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Moorgair Cottage Pictures
+44 (0)1434 673473
This charming cottage for 4/5 people is attached to the owners home in this beautiful area of rural Northumberland. Locally there are excellent walking and mountain biking opportunities in the rolling hills and forests of this peaceful location.
Finished to a high standard, with full oil central heating, Moorgair Cottage has every convenience to make your holiday stress-free and enjoyable. The cottage has private parking for two cars and a private garden with lawned area and garden furniture.
A cot, highchair and stairgates are available and there is an automatic washing machine and tumble dryer. A payphone is fitted for your convenience and there is even a sewing box and first aid kit.
The fitted kitchen has an electric cooker, microwave, fridge with ice box and an array of equipment. The beautifully appointed lounge area boasts a log-burning stove, for which logs are provided, colour TV, video and CD/radio.
An open staircase leads from the lounge to the upstairs area. On the left is a large and pleasant twin room and to the right is a lovely double bedroom through which a pretty single room (plus cot) is reached.
The bathroom has a bath with shower above, shaver point and hairdryer. We supply all linen and towels.
This is a perfect cottage for families, and a cosy retreat for couples.
Why not have your shopping delivered? We are happy to accept a 'tesco.com' delivery on the morning of your arrival, please ring.
Things to see and do in Northumberland
Hadrian's Wall is a stone and timber fortification built by the Roman Empire across the width of what is now northern England. Begun in AD 122, during the rule of emperor Hadrian, it was the first of two fortifications built across Great Britain, the second being the Antonine Wall in what is now Scotland. Hadrian's Wall is the better known of the two because its physical remains are more evident today.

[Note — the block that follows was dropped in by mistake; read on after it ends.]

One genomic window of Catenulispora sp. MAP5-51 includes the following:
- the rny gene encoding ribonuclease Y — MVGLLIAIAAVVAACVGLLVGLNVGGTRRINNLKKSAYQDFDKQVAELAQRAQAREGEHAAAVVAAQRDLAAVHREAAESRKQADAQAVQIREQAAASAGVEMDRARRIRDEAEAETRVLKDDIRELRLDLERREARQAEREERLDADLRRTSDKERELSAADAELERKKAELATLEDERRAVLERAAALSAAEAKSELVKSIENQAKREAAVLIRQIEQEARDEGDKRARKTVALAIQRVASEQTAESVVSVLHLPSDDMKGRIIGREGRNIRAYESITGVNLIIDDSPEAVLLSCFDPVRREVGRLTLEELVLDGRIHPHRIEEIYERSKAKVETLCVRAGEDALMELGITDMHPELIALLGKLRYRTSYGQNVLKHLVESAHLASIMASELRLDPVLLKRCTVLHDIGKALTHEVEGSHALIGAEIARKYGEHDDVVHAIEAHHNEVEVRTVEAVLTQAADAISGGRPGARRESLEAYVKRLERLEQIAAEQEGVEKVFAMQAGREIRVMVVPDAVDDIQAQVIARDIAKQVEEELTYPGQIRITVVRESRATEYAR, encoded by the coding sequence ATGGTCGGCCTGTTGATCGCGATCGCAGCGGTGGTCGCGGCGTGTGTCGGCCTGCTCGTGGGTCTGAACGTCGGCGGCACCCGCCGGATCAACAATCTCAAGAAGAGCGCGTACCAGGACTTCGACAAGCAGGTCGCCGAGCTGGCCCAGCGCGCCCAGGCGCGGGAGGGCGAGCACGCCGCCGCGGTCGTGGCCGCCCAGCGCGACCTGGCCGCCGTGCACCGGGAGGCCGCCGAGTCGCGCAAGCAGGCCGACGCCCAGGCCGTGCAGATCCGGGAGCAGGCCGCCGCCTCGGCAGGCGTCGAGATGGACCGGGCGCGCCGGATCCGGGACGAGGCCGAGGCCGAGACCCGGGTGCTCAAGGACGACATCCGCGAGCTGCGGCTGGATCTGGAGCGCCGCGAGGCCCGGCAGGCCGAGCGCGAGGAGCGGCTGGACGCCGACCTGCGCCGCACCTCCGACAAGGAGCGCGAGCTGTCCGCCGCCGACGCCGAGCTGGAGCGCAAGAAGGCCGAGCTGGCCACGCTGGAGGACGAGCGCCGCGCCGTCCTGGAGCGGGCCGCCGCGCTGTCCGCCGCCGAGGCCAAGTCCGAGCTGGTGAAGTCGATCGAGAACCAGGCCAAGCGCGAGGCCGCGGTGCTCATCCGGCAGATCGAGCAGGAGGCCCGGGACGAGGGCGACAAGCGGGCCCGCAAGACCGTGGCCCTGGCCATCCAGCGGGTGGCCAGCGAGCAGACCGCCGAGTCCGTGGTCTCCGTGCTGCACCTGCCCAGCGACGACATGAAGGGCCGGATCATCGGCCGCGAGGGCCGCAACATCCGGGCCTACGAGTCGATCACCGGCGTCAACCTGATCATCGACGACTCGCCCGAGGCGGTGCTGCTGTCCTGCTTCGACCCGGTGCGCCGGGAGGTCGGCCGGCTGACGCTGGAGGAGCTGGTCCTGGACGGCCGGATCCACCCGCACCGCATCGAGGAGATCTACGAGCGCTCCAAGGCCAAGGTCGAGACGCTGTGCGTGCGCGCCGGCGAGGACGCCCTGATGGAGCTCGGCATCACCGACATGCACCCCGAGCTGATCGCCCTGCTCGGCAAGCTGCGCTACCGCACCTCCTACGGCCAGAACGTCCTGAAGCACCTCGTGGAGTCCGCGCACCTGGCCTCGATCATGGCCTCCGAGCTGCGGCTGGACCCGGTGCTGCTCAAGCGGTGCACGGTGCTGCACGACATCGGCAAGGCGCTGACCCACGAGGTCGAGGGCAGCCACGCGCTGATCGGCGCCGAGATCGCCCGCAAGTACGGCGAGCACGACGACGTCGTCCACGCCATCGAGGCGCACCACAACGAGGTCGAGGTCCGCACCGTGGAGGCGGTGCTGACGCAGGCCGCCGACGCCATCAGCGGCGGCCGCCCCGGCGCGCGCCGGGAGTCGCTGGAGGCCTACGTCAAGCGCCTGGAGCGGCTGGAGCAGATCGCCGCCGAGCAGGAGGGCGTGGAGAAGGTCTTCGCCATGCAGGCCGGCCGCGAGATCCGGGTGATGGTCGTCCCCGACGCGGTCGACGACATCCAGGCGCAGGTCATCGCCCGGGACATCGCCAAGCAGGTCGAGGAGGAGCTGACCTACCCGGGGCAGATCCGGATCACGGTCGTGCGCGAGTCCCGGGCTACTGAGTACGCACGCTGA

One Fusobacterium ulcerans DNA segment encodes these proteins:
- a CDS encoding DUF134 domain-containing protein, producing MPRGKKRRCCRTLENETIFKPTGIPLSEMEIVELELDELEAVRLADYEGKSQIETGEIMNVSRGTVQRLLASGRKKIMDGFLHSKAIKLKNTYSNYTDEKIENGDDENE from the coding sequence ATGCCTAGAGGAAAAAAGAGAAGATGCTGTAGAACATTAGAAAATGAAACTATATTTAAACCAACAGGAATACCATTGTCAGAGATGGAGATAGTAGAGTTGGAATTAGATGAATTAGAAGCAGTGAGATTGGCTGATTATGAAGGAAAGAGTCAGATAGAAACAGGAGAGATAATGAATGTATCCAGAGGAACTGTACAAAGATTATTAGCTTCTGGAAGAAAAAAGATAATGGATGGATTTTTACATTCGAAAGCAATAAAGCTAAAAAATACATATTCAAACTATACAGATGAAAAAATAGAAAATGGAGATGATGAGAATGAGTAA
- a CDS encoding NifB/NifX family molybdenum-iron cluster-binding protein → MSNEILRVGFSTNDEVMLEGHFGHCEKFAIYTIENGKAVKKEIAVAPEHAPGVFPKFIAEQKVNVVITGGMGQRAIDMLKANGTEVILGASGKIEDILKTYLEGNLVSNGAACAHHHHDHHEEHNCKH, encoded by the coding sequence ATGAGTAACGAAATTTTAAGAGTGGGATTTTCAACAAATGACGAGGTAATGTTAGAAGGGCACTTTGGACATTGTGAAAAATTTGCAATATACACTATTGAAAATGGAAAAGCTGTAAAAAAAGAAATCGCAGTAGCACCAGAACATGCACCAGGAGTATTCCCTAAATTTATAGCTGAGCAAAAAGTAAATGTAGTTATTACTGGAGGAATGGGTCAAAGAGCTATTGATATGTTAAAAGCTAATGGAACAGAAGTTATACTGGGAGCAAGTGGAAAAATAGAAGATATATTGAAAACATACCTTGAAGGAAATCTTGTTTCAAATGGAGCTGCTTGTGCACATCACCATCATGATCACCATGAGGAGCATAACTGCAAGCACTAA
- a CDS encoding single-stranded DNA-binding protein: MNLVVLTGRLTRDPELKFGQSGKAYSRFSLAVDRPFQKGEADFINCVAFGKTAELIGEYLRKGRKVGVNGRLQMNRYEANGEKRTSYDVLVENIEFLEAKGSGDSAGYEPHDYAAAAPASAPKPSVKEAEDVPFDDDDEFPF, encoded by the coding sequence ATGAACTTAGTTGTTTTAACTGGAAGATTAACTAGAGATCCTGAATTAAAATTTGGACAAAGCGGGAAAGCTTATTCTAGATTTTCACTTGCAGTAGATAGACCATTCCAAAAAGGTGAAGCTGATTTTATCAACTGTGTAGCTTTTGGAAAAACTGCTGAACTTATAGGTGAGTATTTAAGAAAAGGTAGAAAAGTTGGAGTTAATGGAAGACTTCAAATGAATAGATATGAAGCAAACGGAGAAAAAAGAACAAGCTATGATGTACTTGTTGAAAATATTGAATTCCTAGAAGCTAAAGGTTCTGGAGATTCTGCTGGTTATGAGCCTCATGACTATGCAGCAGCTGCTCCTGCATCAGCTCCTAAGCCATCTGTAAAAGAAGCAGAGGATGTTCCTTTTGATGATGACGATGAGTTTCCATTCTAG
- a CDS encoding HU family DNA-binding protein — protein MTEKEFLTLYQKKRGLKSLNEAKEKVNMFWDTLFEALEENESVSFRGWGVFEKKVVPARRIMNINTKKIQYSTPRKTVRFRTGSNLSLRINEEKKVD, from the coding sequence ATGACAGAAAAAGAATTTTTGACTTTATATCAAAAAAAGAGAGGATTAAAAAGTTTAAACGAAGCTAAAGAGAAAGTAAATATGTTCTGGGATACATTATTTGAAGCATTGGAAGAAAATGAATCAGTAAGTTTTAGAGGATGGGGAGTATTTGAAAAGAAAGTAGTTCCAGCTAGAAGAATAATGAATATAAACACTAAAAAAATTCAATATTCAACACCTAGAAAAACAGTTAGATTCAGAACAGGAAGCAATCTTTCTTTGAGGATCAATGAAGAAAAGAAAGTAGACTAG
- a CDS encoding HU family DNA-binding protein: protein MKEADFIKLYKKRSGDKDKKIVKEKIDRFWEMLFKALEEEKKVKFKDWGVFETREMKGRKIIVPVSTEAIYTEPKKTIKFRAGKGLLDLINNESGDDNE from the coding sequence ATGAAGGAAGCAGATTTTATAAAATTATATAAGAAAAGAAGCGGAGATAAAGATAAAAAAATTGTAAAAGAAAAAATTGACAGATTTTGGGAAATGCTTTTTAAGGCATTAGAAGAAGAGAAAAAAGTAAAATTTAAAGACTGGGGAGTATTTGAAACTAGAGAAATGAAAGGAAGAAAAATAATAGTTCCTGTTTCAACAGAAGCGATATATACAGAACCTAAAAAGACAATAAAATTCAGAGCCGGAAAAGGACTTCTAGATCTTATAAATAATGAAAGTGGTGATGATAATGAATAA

To get a taste of Northumberland's mining heritage try a visit to Woodhorn Museum, Archive and Country Park, near Ashington. Woodhorn is housed in a stunning new building, inspired by the monster cutting machines that were once used deep underground. The museum is full of interactive displays that give a flavour of pit life in the county.
Dunstanburgh Castle lies on a spectacular headland on the coast of Northumberland in northern England, between the villages of Craster and Embleton.
George Stephensons Birthplace
Small stone cottage built about 1750. Birthplace in 1781 of inventor George Stephenson. One room open to the public.
Northumberland National Park
Northumberland National Park is the northernmost national park in England. It covers an area between the Scottish Border in the north to just south of Hadrian's Wall.
Described in 1880 as 'a palace of the modern magician', Cragside House, Gardens and Estate is a truly unique visitor attraction in the heart of Northumberland. Situated near Rothbury, it was the family home of Lord Armstrong, Victorian inventor and industrialist. Cragside was the first building in the world to be lit by hydroelectricity and a walk around the National Trust property reveals a wealth of ingenious gadgetry including fire alarm buttons, telephones, a passenger lift and a Turkish bath suite.
Hexham Abbey is a place of Christian worship dedicated to St Andrew and located in the town of Hexham, Northumberland, in northeast England. Since the Dissolution of the Monasteries in 1537, the Abbey has been the parish church of Hexham.
Dramatically perched on a rocky crag and accessible via a three-mile causeway at low tide only, the island castle presents an exciting and alluring aspect. Originally a Tudor fort, it was converted into a private house in 1903 by the young Edwin Lutyens. The small rooms are full of intimate decoration and design, with windows looking down upon the charming walled garden planned by Gertrude Jekyll. The property also has several extremely well-preserved 19th-century lime kilns.
Hexham Old Gaol
The oldest purpose built prison in England, Hexham Old Gaol will give you an insight into crime and punishment in medieval Northumberland. Hexham Old Gaol, which is in the centre of the town, was built between 1330 and 1333 and was used as a prison for almost 500 years.
Battle of Flodden Battlefield
Flodden Field was once the scene of battle, carnage and enmity, but now, yesterday’s bloody history is intertwined with a spirit of peace and reconciliation. The warring Borderlands have now given way to the tranquillity of fields of crops and to grazing sheep and cattle. It is here, in the quiet of the Borders countryside that one can imagine the events of five hundred years past, and perhaps feel the spirits of those who took part on that fateful day.
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